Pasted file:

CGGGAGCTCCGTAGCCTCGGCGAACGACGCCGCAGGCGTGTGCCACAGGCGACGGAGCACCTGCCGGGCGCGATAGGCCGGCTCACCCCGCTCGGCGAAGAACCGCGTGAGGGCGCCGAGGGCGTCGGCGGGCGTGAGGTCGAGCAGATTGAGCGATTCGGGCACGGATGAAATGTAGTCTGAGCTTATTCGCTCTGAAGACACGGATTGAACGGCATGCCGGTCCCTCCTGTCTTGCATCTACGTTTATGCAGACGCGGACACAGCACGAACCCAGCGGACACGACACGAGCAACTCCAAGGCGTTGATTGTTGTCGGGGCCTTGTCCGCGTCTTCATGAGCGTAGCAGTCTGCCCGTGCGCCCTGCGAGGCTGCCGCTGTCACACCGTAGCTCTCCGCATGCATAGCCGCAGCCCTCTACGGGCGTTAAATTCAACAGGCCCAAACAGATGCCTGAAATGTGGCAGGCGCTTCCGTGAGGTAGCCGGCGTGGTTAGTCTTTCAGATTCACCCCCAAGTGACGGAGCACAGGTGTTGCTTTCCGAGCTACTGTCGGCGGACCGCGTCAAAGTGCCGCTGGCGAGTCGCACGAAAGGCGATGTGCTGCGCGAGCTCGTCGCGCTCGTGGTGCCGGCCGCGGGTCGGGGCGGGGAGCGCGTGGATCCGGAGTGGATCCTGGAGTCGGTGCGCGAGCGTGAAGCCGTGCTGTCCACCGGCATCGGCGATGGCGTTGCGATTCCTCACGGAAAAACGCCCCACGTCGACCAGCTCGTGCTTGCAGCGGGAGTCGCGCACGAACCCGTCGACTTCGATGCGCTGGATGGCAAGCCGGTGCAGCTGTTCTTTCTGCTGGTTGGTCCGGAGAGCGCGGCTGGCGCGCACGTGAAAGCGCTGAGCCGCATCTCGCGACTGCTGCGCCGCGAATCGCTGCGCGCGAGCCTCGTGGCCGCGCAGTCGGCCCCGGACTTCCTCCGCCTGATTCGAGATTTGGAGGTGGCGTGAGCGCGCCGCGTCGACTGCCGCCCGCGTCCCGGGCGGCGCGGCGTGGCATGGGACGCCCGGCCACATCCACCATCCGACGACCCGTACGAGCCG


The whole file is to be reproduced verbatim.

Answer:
CGGGAGCTCCGTAGCCTCGGCGAACGACGCCGCAGGCGTGTGCCACAGGCGACGGAGCACCTGCCGGGCGCGATAGGCCGGCTCACCCCGCTCGGCGAAGAACCGCGTGAGGGCGCCGAGGGCGTCGGCGGGCGTGAGGTCGAGCAGATTGAGCGATTCGGGCACGGATGAAATGTAGTCTGAGCTTATTCGCTCTGAAGACACGGATTGAACGGCATGCCGGTCCCTCCTGTCTTGCATCTACGTTTATGCAGACGCGGACACAGCACGAACCCAGCGGACACGACACGAGCAACTCCAAGGCGTTGATTGTTGTCGGGGCCTTGTCCGCGTCTTCATGAGCGTAGCAGTCTGCCCGTGCGCCCTGCGAGGCTGCCGCTGTCACACCGTAGCTCTCCGCATGCATAGCCGCAGCCCTCTACGGGCGTTAAATTCAACAGGCCCAAACAGATGCCTGAAATGTGGCAGGCGCTTCCGTGAGGTAGCCGGCGTGGTTAGTCTTTCAGATTCACCCCCAAGTGACGGAGCACAGGTGTTGCTTTCCGAGCTACTGTCGGCGGACCGCGTCAAAGTGCCGCTGGCGAGTCGCACGAAAGGCGATGTGCTGCGCGAGCTCGTCGCGCTCGTGGTGCCGGCCGCGGGTCGGGGCGGGGAGCGCGTGGATCCGGAGTGGATCCTGGAGTCGGTGCGCGAGCGTGAAGCCGTGCTGTCCACCGGCATCGGCGATGGCGTTGCGATTCCTCACGGAAAAACGCCCCACGTCGACCAGCTCGTGCTTGCAGCGGGAGTCGCGCACGAACCCGTCGACTTCGATGCGCTGGATGGCAAGCCGGTGCAGCTGTTCTTTCTGCTGGTTGGTCCGGAGAGCGCGGCTGGCGCGCACGTGAAAGCGCTGAGCCGCATCTCGCGACTGCTGCGCCGCGAATCGCTGCGCGCGAGCCTCGTGGCCGCGCAGTCGGCCCCGGACTTCCTCCGCCTGATTCGAGATTTGGAGGTGGCGTGAGCGCGCCGCGTCGACTGCCGCCCGCGTCCCGGGCGGCGCGGCGTGGCATGGGACGCCCGGCCACATCCACCATCCGACGACCCGTACGAGCCG